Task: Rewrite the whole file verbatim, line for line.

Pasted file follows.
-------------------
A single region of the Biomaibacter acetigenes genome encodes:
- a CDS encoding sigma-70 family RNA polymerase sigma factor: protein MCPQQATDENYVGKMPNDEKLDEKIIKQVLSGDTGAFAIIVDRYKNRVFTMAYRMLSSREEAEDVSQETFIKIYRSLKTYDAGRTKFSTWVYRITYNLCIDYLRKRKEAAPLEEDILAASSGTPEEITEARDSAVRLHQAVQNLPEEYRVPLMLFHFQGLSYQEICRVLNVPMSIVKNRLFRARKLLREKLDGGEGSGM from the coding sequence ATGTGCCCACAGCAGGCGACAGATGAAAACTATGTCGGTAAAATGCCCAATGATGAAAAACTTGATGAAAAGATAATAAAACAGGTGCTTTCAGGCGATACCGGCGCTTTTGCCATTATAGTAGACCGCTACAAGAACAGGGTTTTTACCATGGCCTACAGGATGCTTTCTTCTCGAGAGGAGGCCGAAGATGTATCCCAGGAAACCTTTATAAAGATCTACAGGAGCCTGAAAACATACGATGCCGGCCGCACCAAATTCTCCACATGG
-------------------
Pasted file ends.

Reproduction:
A single region of the Biomaibacter acetigenes genome encodes:
- a CDS encoding sigma-70 family RNA polymerase sigma factor: protein MCPQQATDENYVGKMPNDEKLDEKIIKQVLSGDTGAFAIIVDRYKNRVFTMAYRMLSSREEAEDVSQETFIKIYRSLKTYDAGRTKFSTWVYRITYNLCIDYLRKRKEAAPLEEDILAASSGTPEEITEARDSAVRLHQAVQNLPEEYRVPLMLFHFQGLSYQEICRVLNVPMSIVKNRLFRARKLLREKLDGGEGSGM from the coding sequence ATGTGCCCACAGCAGGCGACAGATGAAAACTATGTCGGTAAAATGCCCAATGATGAAAAACTTGATGAAAAGATAATAAAACAGGTGCTTTCAGGCGATACCGGCGCTTTTGCCATTATAGTAGACCGCTACAAGAACAGGGTTTTTACCATGGCCTACAGGATGCTTTCTTCTCGAGAGGAGGCCGAAGATGTATCCCAGGAAACCTTTATAAAGATCTACAGGAGCCTGAAAACATACGATGCCGGCCGCACCAAATTCTCCACATGG